Rural residents face an “access penalty,” a significant gap in the accessibility of small towns and rural environments that reduces their opportunities to participate in community life. Information that helps develop consensus on the nature of such a problem and that provides a means to evaluate progress in solving it provides a foundation for rural community development. The goal of this project is to promote the participation of people with disabilities in community life by enhancing accessibility. Our specific aim is to develop and demonstrate procedures for integrating information about a community’s accessibility into the local planning process. We will use the measures created in R5 to develop a Community Accessibility of Rural Events (CARE) Report Card and web site. Advocates in three selected communities will use the CARE Card to build community awareness about the importance of planning accessible events and to set community goals and expectations for enhancing accessibility of community events. We will evaluate the utility of such an approach by comparing the accessibility of events in the three CARE communities to that of three similar communities that do not participate in the CARE process. If effective, access to and inclusion in the CARE web site will be systematically expanded to more communities.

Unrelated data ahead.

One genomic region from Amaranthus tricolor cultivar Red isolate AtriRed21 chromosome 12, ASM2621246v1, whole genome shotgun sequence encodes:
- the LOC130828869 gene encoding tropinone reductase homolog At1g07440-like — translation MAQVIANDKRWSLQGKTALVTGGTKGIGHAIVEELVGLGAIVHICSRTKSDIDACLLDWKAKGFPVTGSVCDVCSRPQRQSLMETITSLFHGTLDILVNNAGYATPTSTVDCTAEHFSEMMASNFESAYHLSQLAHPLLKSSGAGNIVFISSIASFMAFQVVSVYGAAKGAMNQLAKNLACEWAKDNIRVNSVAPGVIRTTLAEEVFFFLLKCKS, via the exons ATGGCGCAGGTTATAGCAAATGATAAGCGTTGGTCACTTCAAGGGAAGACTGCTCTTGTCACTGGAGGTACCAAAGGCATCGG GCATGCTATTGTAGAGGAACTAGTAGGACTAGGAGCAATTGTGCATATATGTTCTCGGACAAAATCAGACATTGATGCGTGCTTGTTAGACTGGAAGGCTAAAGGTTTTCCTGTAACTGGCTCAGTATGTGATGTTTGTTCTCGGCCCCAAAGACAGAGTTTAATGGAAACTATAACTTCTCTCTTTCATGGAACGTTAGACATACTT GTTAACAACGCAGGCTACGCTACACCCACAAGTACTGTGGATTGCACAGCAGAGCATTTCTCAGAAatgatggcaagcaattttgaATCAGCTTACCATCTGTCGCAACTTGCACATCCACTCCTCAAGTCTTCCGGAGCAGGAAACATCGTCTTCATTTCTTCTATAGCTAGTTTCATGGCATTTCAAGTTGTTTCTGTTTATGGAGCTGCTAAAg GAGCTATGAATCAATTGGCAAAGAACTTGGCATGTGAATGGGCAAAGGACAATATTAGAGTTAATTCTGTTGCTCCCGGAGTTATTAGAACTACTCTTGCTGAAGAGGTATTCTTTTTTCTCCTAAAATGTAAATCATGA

- Project dates: 2013-2018
- Funded by: National Institute on Disability and Rehabilitation Research Grant No. H133B130028
- Principal staff: Craig Ravesloot, Ph.D., Tom Seekins, Ph.D., Tracy Boehm, M.P.H., Tannis Hargrove, M.S., Lillie Greiman, M.A.
- Related projects: